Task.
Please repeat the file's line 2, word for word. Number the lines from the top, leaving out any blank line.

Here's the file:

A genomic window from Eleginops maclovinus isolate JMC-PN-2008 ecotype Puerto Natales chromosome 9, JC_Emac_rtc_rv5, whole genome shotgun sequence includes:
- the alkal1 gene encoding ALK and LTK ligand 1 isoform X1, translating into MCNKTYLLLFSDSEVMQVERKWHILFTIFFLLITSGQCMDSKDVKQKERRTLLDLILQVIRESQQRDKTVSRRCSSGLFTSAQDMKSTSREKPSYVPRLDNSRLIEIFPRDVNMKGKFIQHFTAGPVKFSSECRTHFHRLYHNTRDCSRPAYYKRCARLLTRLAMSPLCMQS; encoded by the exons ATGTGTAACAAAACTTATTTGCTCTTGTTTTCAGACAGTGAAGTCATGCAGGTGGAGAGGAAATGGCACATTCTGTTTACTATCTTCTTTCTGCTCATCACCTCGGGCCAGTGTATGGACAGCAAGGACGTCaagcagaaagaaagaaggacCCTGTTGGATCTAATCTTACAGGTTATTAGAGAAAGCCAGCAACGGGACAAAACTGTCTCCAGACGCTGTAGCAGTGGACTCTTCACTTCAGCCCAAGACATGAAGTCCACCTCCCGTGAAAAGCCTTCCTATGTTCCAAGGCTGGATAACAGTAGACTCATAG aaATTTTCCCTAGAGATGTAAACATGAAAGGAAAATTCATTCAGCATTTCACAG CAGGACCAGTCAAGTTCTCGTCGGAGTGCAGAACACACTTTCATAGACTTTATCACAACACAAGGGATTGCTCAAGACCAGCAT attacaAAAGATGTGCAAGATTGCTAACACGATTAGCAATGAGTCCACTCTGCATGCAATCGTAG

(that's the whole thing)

- the alkal1 gene encoding ALK and LTK ligand 1 isoform X1, translating into MCNKTYLLLFSDSEVMQVERKWHILFTIFFLLITSGQCMDSKDVKQKERRTLLDLILQVIRESQQRDKTVSRRCSSGLFTSAQDMKSTSREKPSYVPRLDNSRLIEIFPRDVNMKGKFIQHFTAGPVKFSSECRTHFHRLYHNTRDCSRPAYYKRCARLLTRLAMSPLCMQS; encoded by the exons ATGTGTAACAAAACTTATTTGCTCTTGTTTTCAGACAGTGAAGTCATGCAGGTGGAGAGGAAATGGCACATTCTGTTTACTATCTTCTTTCTGCTCATCACCTCGGGCCAGTGTATGGACAGCAAGGACGTCaagcagaaagaaagaaggacCCTGTTGGATCTAATCTTACAGGTTATTAGAGAAAGCCAGCAACGGGACAAAACTGTCTCCAGACGCTGTAGCAGTGGACTCTTCACTTCAGCCCAAGACATGAAGTCCACCTCCCGTGAAAAGCCTTCCTATGTTCCAAGGCTGGATAACAGTAGACTCATAG aaATTTTCCCTAGAGATGTAAACATGAAAGGAAAATTCATTCAGCATTTCACAG CAGGACCAGTCAAGTTCTCGTCGGAGTGCAGAACACACTTTCATAGACTTTATCACAACACAAGGGATTGCTCAAGACCAGCAT attacaAAAGATGTGCAAGATTGCTAACACGATTAGCAATGAGTCCACTCTGCATGCAATCGTAG